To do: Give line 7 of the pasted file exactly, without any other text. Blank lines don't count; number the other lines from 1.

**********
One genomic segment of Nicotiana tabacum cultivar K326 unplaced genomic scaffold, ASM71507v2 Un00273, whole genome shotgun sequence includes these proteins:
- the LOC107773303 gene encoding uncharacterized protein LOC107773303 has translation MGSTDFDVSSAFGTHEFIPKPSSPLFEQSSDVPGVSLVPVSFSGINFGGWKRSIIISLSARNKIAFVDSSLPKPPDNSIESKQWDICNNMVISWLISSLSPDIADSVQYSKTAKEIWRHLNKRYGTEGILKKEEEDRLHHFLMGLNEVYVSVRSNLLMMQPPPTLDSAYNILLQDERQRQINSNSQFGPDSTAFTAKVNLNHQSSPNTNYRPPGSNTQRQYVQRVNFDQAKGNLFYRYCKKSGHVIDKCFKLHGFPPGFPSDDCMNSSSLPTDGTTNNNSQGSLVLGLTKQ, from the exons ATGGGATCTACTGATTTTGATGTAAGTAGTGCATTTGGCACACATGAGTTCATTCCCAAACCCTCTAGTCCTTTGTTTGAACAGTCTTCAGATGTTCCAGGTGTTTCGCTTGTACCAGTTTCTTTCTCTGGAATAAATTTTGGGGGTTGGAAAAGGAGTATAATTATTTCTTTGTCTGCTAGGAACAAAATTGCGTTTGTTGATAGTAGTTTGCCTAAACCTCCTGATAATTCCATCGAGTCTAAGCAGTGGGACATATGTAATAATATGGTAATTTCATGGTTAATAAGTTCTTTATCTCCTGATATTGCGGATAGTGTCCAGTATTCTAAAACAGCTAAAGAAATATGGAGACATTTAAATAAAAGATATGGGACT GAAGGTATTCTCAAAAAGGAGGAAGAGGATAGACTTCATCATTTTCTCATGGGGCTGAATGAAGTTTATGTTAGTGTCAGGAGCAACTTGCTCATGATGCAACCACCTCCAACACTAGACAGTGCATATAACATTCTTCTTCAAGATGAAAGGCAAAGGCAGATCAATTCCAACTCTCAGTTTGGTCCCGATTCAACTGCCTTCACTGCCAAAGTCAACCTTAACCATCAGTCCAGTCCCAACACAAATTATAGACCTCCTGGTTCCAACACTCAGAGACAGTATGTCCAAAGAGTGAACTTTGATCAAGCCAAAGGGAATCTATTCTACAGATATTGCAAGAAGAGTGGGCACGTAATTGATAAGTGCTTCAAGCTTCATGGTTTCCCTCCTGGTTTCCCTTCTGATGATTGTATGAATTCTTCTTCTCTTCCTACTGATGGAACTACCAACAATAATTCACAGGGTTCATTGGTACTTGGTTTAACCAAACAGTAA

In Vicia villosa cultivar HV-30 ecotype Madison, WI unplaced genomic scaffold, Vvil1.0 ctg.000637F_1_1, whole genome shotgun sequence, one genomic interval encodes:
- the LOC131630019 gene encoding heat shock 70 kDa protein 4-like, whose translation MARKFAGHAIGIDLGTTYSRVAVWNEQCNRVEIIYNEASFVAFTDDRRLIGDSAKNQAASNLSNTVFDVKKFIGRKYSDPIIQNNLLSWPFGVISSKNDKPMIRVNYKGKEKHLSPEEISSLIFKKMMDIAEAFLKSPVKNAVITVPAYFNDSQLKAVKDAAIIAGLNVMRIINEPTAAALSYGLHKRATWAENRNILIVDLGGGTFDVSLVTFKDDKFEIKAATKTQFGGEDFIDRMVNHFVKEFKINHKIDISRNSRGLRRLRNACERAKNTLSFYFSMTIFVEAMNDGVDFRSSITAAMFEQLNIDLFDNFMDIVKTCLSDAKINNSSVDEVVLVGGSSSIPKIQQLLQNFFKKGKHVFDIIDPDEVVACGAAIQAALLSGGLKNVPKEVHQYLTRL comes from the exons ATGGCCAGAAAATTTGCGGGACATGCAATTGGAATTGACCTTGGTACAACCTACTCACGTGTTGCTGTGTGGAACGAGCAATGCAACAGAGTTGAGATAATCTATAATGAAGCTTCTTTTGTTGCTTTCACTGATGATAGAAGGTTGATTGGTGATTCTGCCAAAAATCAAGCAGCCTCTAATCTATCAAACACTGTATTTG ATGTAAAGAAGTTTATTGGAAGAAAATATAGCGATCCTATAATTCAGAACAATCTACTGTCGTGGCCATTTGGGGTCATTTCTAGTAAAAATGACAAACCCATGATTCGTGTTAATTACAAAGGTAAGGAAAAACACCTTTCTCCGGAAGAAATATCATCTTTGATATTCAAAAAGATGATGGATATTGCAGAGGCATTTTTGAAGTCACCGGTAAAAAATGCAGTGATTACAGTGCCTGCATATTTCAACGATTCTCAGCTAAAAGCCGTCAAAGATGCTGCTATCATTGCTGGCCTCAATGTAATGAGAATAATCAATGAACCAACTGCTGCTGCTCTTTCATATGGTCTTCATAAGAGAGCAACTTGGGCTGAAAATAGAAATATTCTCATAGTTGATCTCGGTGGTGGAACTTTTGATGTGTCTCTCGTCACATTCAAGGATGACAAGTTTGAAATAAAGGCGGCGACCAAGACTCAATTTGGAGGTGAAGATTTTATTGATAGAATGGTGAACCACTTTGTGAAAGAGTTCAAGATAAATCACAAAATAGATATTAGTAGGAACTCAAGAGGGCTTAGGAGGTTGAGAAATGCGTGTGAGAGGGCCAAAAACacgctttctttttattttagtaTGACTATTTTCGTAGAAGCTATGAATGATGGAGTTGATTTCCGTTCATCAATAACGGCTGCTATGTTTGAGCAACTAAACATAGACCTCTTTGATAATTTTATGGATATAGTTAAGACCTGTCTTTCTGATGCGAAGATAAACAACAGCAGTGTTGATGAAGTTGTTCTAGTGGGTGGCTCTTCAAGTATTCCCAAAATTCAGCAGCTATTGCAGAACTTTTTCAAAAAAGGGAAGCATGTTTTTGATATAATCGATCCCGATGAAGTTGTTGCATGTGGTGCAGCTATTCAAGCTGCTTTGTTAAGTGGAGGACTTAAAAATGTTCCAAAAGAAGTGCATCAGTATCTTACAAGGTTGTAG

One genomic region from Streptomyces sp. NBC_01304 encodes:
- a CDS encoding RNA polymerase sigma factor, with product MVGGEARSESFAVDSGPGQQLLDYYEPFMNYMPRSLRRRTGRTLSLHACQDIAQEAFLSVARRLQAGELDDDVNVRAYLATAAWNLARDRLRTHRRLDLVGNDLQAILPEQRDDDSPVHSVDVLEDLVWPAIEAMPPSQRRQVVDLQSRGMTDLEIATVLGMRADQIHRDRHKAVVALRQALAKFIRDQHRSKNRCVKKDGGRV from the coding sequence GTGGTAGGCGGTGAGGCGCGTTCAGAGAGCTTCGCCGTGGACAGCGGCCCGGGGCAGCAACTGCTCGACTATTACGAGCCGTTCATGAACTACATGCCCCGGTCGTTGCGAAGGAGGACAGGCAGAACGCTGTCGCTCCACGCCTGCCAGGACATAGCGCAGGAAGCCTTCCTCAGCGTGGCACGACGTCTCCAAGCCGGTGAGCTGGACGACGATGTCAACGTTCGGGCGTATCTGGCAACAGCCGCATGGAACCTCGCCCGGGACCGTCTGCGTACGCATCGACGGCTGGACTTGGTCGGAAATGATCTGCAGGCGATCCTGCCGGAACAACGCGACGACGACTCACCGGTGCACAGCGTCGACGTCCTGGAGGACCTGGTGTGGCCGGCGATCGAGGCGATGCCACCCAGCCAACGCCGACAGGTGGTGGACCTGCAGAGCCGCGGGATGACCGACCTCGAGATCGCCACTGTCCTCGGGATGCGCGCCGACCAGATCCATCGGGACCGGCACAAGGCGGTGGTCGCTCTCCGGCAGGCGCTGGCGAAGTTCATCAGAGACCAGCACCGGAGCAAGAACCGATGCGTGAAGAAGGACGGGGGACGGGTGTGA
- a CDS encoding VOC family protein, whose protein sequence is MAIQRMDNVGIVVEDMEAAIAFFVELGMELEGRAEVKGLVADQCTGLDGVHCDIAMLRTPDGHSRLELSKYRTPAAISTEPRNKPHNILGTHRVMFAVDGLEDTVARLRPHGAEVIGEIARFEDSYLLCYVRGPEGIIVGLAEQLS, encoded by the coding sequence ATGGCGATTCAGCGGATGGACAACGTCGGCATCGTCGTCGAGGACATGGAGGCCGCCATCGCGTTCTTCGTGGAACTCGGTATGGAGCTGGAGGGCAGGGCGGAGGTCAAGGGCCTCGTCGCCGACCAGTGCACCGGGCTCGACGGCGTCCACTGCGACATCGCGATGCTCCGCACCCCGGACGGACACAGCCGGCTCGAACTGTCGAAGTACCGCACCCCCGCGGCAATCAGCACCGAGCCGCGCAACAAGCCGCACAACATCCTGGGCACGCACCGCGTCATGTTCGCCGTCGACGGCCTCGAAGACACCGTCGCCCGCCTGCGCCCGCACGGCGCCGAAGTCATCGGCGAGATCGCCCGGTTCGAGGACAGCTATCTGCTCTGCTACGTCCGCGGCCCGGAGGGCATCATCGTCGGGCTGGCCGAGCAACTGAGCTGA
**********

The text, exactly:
- a CDS encoding VOC family protein, whose protein sequence is MAIQRMDNVGIVVEDMEAAIAFFVELGMELEGRAEVKGLVADQCTGLDGVHCDIAMLRTPDGHSRLELSKYRTPAAISTEPRNKPHNILGTHRVMFAVDGLEDTVARLRPHGAEVIGEIARFEDSYLLCYVRGPEGIIVGLAEQLS, encoded by the coding sequence ATGGCGATTCAGCGGATGGACAACGTCGGCATCGTCGTCGAGGACATGGAGGCCGCCATCGCGTTCTTCGTGGAACTCGGTATGGAGCTGGAGGGCAGGGCGGAGGTCAAGGGCCTCGTCGCCGACCAGTGCACCGGGCTCGACGGCGTCCACTGCGACATCGCGATGCTCCGCACCCCGGACGGACACAGCCGGCTCGAACTGTCGAAGTACCGCACCCCCGCGGCAATCAGCACCGAGCCGCGCAACAAGCCGCACAACATCCTGGGCACGCACCGCGTCATGTTCGCCGTCGACGGCCTCGAAGACACCGTCGCCCGCCTGCGCCCGCACGGCGCCGAAGTCATCGGCGAGATCGCCCGGTTCGAGGACAGCTATCTGCTCTGCTACGTCCGCGGCCCGGAGGGCATCATCGTCGGGCTGGCCGAGCAACTGAGCTGA